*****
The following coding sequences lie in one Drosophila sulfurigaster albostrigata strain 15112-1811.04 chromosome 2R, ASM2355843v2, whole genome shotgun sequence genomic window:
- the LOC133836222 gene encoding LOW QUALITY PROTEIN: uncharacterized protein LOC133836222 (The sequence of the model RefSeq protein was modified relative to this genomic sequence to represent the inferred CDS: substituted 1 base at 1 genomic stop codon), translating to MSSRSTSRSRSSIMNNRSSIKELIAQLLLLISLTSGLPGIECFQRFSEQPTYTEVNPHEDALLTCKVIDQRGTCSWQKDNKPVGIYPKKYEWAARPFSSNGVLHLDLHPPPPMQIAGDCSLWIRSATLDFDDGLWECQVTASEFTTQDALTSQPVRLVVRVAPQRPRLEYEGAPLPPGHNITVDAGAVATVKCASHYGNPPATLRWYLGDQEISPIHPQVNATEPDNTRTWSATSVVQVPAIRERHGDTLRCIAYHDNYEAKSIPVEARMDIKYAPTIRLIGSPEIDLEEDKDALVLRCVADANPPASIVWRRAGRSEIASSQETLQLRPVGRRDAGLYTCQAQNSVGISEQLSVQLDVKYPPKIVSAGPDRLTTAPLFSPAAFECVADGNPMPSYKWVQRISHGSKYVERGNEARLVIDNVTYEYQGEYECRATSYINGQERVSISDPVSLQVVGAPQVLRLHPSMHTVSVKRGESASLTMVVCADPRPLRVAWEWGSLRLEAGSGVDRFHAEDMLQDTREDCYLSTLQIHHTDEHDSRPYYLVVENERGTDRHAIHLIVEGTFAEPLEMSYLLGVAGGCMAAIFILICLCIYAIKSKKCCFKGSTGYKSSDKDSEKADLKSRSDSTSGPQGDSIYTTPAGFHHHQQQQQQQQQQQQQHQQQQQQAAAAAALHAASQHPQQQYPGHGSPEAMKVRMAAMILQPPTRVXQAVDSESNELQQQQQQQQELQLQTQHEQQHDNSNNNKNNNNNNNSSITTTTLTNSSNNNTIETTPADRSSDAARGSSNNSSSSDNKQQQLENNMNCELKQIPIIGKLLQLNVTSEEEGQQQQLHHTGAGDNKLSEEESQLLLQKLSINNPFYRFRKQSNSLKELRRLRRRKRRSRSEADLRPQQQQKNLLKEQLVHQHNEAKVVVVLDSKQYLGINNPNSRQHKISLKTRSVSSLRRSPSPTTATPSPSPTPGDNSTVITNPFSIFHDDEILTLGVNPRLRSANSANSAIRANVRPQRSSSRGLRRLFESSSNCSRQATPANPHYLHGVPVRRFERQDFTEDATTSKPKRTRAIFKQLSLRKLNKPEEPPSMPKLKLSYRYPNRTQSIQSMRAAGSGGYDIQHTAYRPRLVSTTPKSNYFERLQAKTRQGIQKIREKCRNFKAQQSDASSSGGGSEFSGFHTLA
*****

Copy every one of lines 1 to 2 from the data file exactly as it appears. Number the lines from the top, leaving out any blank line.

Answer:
The following coding sequences lie in one Drosophila sulfurigaster albostrigata strain 15112-1811.04 chromosome 2R, ASM2355843v2, whole genome shotgun sequence genomic window:
- the LOC133836222 gene encoding LOW QUALITY PROTEIN: uncharacterized protein LOC133836222 (The sequence of the model RefSeq protein was modified relative to this genomic sequence to represent the inferred CDS: substituted 1 base at 1 genomic stop codon), translating to MSSRSTSRSRSSIMNNRSSIKELIAQLLLLISLTSGLPGIECFQRFSEQPTYTEVNPHEDALLTCKVIDQRGTCSWQKDNKPVGIYPKKYEWAARPFSSNGVLHLDLHPPPPMQIAGDCSLWIRSATLDFDDGLWECQVTASEFTTQDALTSQPVRLVVRVAPQRPRLEYEGAPLPPGHNITVDAGAVATVKCASHYGNPPATLRWYLGDQEISPIHPQVNATEPDNTRTWSATSVVQVPAIRERHGDTLRCIAYHDNYEAKSIPVEARMDIKYAPTIRLIGSPEIDLEEDKDALVLRCVADANPPASIVWRRAGRSEIASSQETLQLRPVGRRDAGLYTCQAQNSVGISEQLSVQLDVKYPPKIVSAGPDRLTTAPLFSPAAFECVADGNPMPSYKWVQRISHGSKYVERGNEARLVIDNVTYEYQGEYECRATSYINGQERVSISDPVSLQVVGAPQVLRLHPSMHTVSVKRGESASLTMVVCADPRPLRVAWEWGSLRLEAGSGVDRFHAEDMLQDTREDCYLSTLQIHHTDEHDSRPYYLVVENERGTDRHAIHLIVEGTFAEPLEMSYLLGVAGGCMAAIFILICLCIYAIKSKKCCFKGSTGYKSSDKDSEKADLKSRSDSTSGPQGDSIYTTPAGFHHHQQQQQQQQQQQQQHQQQQQQAAAAAALHAASQHPQQQYPGHGSPEAMKVRMAAMILQPPTRVXQAVDSESNELQQQQQQQQELQLQTQHEQQHDNSNNNKNNNNNNNSSITTTTLTNSSNNNTIETTPADRSSDAARGSSNNSSSSDNKQQQLENNMNCELKQIPIIGKLLQLNVTSEEEGQQQQLHHTGAGDNKLSEEESQLLLQKLSINNPFYRFRKQSNSLKELRRLRRRKRRSRSEADLRPQQQQKNLLKEQLVHQHNEAKVVVVLDSKQYLGINNPNSRQHKISLKTRSVSSLRRSPSPTTATPSPSPTPGDNSTVITNPFSIFHDDEILTLGVNPRLRSANSANSAIRANVRPQRSSSRGLRRLFESSSNCSRQATPANPHYLHGVPVRRFERQDFTEDATTSKPKRTRAIFKQLSLRKLNKPEEPPSMPKLKLSYRYPNRTQSIQSMRAAGSGGYDIQHTAYRPRLVSTTPKSNYFERLQAKTRQGIQKIREKCRNFKAQQSDASSSGGGSEFSGFHTLA